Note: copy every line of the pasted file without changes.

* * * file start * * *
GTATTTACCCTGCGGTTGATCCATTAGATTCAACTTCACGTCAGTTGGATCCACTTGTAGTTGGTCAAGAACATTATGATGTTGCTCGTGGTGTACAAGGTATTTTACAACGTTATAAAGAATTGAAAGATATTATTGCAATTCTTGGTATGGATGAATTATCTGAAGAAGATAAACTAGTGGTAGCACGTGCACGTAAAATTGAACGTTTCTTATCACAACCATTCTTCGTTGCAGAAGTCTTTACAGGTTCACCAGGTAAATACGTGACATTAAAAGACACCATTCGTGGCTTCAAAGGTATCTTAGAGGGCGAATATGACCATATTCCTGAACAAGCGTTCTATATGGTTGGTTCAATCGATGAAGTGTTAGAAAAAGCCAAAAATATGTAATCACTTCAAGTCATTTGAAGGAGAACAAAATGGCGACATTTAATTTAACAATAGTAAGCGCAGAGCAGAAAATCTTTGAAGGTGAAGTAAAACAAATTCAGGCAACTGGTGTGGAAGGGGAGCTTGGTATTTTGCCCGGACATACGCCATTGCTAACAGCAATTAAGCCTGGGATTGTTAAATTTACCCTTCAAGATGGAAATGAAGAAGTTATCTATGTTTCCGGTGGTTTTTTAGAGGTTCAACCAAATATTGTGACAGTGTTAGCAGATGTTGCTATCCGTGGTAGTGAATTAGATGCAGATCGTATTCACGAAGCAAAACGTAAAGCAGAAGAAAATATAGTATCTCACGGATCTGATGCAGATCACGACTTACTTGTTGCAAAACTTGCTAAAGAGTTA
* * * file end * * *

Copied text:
GTATTTACCCTGCGGTTGATCCATTAGATTCAACTTCACGTCAGTTGGATCCACTTGTAGTTGGTCAAGAACATTATGATGTTGCTCGTGGTGTACAAGGTATTTTACAACGTTATAAAGAATTGAAAGATATTATTGCAATTCTTGGTATGGATGAATTATCTGAAGAAGATAAACTAGTGGTAGCACGTGCACGTAAAATTGAACGTTTCTTATCACAACCATTCTTCGTTGCAGAAGTCTTTACAGGTTCACCAGGTAAATACGTGACATTAAAAGACACCATTCGTGGCTTCAAAGGTATCTTAGAGGGCGAATATGACCATATTCCTGAACAAGCGTTCTATATGGTTGGTTCAATCGATGAAGTGTTAGAAAAAGCCAAAAATATGTAATCACTTCAAGTCATTTGAAGGAGAACAAAATGGCGACATTTAATTTAACAATAGTAAGCGCAGAGCAGAAAATCTTTGAAGGTGAAGTAAAACAAATTCAGGCAACTGGTGTGGAAGGGGAGCTTGGTATTTTGCCCGGACATACGCCATTGCTAACAGCAATTAAGCCTGGGATTGTTAAATTTACCCTTCAAGATGGAAATGAAGAAGTTATCTATGTTTCCGGTGGTTTTTTAGAGGTTCAACCAAATATTGTGACAGTGTTAGCAGATGTTGCTATCCGTGGTAGTGAATTAGATGCAGATCGTATTCACGAAGCAAAACGTAAAGCAGAAGAAAATATAGTATCTCACGGATCTGATGCAGATCACGACTTACTTGTTGCAAAACTTGCTAAAGAGTTA